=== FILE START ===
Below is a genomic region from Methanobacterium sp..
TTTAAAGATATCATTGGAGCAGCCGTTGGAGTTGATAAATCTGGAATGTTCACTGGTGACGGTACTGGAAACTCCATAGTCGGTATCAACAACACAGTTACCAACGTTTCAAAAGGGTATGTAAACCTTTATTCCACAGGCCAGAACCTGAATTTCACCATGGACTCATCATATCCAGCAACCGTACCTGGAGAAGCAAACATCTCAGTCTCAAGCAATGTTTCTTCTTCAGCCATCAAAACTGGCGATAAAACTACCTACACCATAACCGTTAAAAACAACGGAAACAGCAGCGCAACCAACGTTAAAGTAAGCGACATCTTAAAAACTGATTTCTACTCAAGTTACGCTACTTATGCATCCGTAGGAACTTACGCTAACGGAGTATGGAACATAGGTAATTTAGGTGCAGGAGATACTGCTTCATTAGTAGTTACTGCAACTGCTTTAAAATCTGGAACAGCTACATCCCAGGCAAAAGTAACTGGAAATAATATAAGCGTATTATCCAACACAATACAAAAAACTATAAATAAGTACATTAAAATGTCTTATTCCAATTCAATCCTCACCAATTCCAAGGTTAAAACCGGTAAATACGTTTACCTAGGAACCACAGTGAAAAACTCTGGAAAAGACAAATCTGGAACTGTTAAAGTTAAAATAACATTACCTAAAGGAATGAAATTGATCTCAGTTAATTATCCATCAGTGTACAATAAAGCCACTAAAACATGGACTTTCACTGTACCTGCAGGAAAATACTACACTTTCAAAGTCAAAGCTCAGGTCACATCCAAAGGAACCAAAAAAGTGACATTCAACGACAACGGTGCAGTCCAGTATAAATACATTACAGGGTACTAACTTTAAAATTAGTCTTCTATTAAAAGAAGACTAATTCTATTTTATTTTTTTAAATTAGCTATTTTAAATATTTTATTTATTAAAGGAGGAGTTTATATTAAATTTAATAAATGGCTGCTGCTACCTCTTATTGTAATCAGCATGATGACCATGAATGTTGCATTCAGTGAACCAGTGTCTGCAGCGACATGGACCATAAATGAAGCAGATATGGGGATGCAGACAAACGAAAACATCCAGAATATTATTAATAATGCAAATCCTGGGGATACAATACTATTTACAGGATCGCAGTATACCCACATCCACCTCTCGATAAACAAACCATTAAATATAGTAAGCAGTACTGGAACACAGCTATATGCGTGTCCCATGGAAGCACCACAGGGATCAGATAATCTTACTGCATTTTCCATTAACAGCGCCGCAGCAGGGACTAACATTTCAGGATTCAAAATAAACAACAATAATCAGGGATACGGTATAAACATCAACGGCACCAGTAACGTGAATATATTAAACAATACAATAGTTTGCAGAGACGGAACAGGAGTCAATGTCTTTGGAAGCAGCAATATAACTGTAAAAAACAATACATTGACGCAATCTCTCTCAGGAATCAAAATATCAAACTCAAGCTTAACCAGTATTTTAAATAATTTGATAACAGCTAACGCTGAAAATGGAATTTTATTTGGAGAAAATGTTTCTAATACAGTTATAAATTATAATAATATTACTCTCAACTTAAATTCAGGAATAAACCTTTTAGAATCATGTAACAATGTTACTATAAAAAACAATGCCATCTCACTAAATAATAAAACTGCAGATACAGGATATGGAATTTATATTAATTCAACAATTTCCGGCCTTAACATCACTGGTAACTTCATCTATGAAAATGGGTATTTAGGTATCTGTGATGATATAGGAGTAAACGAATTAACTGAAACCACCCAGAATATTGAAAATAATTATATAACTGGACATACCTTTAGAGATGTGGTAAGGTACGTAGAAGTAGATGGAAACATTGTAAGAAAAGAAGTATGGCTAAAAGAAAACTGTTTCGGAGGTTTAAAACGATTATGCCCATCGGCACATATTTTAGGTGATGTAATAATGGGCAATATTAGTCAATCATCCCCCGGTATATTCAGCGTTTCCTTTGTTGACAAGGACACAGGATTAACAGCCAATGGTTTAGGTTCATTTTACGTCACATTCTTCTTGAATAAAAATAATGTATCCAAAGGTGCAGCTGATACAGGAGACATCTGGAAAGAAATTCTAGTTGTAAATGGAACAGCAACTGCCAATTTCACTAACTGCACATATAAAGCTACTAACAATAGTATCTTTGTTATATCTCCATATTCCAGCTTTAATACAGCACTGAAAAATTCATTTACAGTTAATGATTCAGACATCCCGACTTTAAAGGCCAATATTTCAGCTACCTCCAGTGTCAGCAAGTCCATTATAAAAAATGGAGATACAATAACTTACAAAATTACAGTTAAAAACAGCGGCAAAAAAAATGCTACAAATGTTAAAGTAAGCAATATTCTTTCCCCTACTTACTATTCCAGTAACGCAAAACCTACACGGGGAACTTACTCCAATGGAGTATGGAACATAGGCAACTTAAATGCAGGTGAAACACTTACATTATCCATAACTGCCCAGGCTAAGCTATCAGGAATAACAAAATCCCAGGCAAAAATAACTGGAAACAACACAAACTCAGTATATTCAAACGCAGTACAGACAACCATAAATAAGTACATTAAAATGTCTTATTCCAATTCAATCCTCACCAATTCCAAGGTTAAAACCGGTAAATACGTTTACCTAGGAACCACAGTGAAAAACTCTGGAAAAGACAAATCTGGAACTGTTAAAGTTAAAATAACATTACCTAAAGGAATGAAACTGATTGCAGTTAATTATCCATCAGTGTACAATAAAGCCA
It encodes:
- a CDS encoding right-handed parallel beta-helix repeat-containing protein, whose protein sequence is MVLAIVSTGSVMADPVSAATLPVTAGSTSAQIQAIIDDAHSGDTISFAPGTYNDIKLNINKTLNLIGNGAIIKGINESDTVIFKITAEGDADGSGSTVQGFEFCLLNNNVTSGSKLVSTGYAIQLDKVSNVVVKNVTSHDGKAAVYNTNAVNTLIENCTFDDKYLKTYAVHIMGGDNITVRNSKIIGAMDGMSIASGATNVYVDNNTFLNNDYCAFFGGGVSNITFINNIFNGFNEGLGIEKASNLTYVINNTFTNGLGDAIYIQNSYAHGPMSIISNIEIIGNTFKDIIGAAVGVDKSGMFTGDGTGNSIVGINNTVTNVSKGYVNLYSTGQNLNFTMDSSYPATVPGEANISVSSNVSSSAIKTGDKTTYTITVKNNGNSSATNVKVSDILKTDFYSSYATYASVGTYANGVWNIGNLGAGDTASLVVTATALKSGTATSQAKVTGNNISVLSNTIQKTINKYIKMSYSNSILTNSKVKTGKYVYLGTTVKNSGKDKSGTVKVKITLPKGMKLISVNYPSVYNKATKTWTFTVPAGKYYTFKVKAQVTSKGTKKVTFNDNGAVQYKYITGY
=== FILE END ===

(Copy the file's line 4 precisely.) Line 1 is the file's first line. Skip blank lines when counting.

- a CDS encoding right-handed parallel beta-helix repeat-containing protein, whose protein sequence is MVLAIVSTGSVMADPVSAATLPVTAGSTSAQIQAIIDDAHSGDTISFAPGTYNDIKLNINKTLNLIGNGAIIKGINESDTVIFKITAEGDADGSGSTVQGFEFCLLNNNVTSGSKLVSTGYAIQLDKVSNVVVKNVTSHDGKAAVYNTNAVNTLIENCTFDDKYLKTYAVHIMGGDNITVRNSKIIGAMDGMSIASGATNVYVDNNTFLNNDYCAFFGGGVSNITFINNIFNGFNEGLGIEKASNLTYVINNTFTNGLGDAIYIQNSYAHGPMSIISNIEIIGNTFKDIIGAAVGVDKSGMFTGDGTGNSIVGINNTVTNVSKGYVNLYSTGQNLNFTMDSSYPATVPGEANISVSSNVSSSAIKTGDKTTYTITVKNNGNSSATNVKVSDILKTDFYSSYATYASVGTYANGVWNIGNLGAGDTASLVVTATALKSGTATSQAKVTGNNISVLSNTIQKTINKYIKMSYSNSILTNSKVKTGKYVYLGTTVKNSGKDKSGTVKVKITLPKGMKLISVNYPSVYNKATKTWTFTVPAGKYYTFKVKAQVTSKGTKKVTFNDNGAVQYKYITGY